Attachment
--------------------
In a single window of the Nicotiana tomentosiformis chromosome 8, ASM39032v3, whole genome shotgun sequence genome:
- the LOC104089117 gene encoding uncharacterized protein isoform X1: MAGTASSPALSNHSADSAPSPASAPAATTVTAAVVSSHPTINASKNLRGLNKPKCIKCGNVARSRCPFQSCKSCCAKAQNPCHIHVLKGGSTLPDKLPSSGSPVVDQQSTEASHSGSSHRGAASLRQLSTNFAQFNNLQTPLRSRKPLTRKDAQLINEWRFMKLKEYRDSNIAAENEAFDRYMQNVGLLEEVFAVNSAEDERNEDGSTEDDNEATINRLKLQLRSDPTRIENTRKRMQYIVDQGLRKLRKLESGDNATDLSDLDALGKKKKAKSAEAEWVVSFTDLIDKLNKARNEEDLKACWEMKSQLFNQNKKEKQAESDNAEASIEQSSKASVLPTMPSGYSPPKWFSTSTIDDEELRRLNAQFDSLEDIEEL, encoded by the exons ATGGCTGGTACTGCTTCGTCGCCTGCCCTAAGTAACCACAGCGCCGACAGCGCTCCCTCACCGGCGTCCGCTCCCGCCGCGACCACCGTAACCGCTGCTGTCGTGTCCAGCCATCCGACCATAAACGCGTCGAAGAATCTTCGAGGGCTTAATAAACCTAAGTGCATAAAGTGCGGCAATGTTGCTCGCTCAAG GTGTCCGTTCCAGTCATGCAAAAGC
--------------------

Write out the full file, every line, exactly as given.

In a single window of the Nicotiana tomentosiformis chromosome 8, ASM39032v3, whole genome shotgun sequence genome:
- the LOC104089117 gene encoding uncharacterized protein isoform X1: MAGTASSPALSNHSADSAPSPASAPAATTVTAAVVSSHPTINASKNLRGLNKPKCIKCGNVARSRCPFQSCKSCCAKAQNPCHIHVLKGGSTLPDKLPSSGSPVVDQQSTEASHSGSSHRGAASLRQLSTNFAQFNNLQTPLRSRKPLTRKDAQLINEWRFMKLKEYRDSNIAAENEAFDRYMQNVGLLEEVFAVNSAEDERNEDGSTEDDNEATINRLKLQLRSDPTRIENTRKRMQYIVDQGLRKLRKLESGDNATDLSDLDALGKKKKAKSAEAEWVVSFTDLIDKLNKARNEEDLKACWEMKSQLFNQNKKEKQAESDNAEASIEQSSKASVLPTMPSGYSPPKWFSTSTIDDEELRRLNAQFDSLEDIEEL, encoded by the exons ATGGCTGGTACTGCTTCGTCGCCTGCCCTAAGTAACCACAGCGCCGACAGCGCTCCCTCACCGGCGTCCGCTCCCGCCGCGACCACCGTAACCGCTGCTGTCGTGTCCAGCCATCCGACCATAAACGCGTCGAAGAATCTTCGAGGGCTTAATAAACCTAAGTGCATAAAGTGCGGCAATGTTGCTCGCTCAAG GTGTCCGTTCCAGTCATGCAAAAGC